The mid nineties and the subsequent decade saw much international debate & discussion around Disaster Response & Preparedness. Some of the notable and more impactful ones were the Yokohama Strategy Plan (1994) & the Hyogo Framework for Action (2005), adopted by the UN. During the same period India faced some of its most severe natural calamities like Orissa Super Cyclone (1999), Gujarat Earthquake (2001) and Indian Ocean Tsunami (2004). This succession of events and the International environment brought to fore, the need of comprehensive disaster management plan. This led to the enactment of the Disaster Management Act on December 26th , 2005. The National Disaster Management Authority (NDMA) was constituted to lay down the policies, plans and guidelines for disaster management.

The Disaster Management Act has statutory provisions for constitution of National Disaster Response Force (NDRF) for the purpose of specialized response to natural and man-made disasters. Accordingly, in 2006 NDRF was constituted with 8 Battalions. At present, NDRF has a strength of 12 Battalions with each Battalion consisting of 1149 personnel. In the beginning, the personnel of NDRF were deployed for routine law and order duties also. In a meeting of the NDMA with the Prime Minister on October 25, 2007, the need of NDRF being made a dedicated force was highlighted and accepted. This led to the notification of NDRF Rules on February 14th , 2008, making NDRF a dedicated force for disaster response related duties, under the unified command of DG NDRF.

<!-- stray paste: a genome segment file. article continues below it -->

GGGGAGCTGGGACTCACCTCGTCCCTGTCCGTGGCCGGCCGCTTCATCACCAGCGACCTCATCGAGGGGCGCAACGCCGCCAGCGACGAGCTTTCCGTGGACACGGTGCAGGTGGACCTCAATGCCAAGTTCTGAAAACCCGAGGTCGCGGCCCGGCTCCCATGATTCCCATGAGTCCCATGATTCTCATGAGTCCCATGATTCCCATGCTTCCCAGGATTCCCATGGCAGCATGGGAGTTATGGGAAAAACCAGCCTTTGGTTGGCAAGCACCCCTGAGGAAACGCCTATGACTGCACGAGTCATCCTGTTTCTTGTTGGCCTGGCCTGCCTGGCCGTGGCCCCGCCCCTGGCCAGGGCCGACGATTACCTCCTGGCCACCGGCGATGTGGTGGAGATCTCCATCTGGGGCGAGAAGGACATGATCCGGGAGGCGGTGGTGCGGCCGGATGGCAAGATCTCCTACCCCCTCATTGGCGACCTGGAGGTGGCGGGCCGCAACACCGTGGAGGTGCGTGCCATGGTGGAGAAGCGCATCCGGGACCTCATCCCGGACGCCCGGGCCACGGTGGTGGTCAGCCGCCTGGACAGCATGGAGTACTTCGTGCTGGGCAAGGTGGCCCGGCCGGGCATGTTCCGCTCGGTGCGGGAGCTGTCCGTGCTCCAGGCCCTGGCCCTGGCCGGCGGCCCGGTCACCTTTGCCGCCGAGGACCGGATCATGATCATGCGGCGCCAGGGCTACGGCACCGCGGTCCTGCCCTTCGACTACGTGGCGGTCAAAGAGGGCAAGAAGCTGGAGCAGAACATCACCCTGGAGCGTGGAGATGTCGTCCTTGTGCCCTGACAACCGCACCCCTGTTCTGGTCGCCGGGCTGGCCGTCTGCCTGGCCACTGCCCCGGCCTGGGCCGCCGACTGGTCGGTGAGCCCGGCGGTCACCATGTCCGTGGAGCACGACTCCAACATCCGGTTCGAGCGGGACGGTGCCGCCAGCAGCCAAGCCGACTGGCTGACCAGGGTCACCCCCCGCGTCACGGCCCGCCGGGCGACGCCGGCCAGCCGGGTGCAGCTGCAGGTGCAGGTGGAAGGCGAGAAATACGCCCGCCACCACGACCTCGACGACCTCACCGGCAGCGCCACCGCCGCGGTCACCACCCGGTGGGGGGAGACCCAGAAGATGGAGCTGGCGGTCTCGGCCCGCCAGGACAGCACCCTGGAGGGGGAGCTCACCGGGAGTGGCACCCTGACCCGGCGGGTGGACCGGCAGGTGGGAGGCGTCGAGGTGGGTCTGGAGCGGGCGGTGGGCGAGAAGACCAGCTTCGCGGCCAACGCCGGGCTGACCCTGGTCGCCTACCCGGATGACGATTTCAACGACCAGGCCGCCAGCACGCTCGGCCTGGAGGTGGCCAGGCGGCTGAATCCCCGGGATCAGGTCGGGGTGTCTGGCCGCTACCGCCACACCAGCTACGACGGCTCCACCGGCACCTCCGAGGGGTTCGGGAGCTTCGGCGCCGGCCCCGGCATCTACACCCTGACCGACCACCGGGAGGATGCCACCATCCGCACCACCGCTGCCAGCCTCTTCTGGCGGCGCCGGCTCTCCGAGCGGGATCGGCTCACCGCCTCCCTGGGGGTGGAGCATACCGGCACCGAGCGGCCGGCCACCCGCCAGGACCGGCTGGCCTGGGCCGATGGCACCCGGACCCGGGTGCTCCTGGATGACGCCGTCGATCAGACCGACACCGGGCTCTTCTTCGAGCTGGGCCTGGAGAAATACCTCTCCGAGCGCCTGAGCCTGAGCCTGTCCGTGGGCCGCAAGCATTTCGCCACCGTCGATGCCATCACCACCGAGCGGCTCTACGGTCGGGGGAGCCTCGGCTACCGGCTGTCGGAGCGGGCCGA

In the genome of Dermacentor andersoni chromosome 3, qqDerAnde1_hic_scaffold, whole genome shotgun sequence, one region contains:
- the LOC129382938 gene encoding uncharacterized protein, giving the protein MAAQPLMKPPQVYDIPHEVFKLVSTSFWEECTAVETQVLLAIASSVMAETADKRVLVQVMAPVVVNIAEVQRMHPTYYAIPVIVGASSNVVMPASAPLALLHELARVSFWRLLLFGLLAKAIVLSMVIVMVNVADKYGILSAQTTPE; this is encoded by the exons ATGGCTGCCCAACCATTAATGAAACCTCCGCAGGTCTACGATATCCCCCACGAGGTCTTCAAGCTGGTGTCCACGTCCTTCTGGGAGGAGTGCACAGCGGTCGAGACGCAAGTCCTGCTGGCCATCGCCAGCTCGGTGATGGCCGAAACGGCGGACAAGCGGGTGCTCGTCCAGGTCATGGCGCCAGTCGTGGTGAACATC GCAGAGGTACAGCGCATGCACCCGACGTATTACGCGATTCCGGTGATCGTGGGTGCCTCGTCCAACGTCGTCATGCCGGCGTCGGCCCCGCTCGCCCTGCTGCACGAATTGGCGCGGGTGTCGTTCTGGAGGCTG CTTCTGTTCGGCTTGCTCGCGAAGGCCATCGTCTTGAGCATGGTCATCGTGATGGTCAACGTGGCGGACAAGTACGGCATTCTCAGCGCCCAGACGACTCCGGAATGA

The practice of “proactive availability” of this Force to the States and that of “pre-positioning”, in a threatening disaster situations have immensely helped minimise damage, caused due to natural calamities in the country. The first major test of disaster for NDRF was Kosi Floods in 2008. NDRF resources were moved to Bihar immediately after the breach in Kosi barrage on 19th August 2008. The situation was handled by the NDRF on a war footing, by airlifting 153 high speed motorized boats with 780 flood rescue trained personnel drawn from three different Battalions and sent to the five flood affected districts with utmost promptitude. As a result, over 1,00,000 affected people were rescued during the initial stage itself. The prompt and timely response of NDRF was appreciated by the then Chief Minister of Bihar.

Since its inception NDRF has continued to win hearts of millions of countrymen, by demonstrating its expertise and compassion while handling disaster situations. The list of such challenges is long. To cite a few ; a six storey building collapsed at Bellary (Karnataka) in January 2010. In a meticulously planned, round the clock operation lasting seven days, the NDRF rescued 20 trapped live victims and retrieved 29 bodies. In a multi-storey factory building collapse at Jalandhar (Punjab) in April 2012, the NDRF successfully rescued 12 live victims trapped under huge rubble of debris and also recovered 19 dead bodies. The sterling services rendered by 46 NDRF personnel in response to the triple disaster in Japan in March-April 2011, has also won NDRF laurels.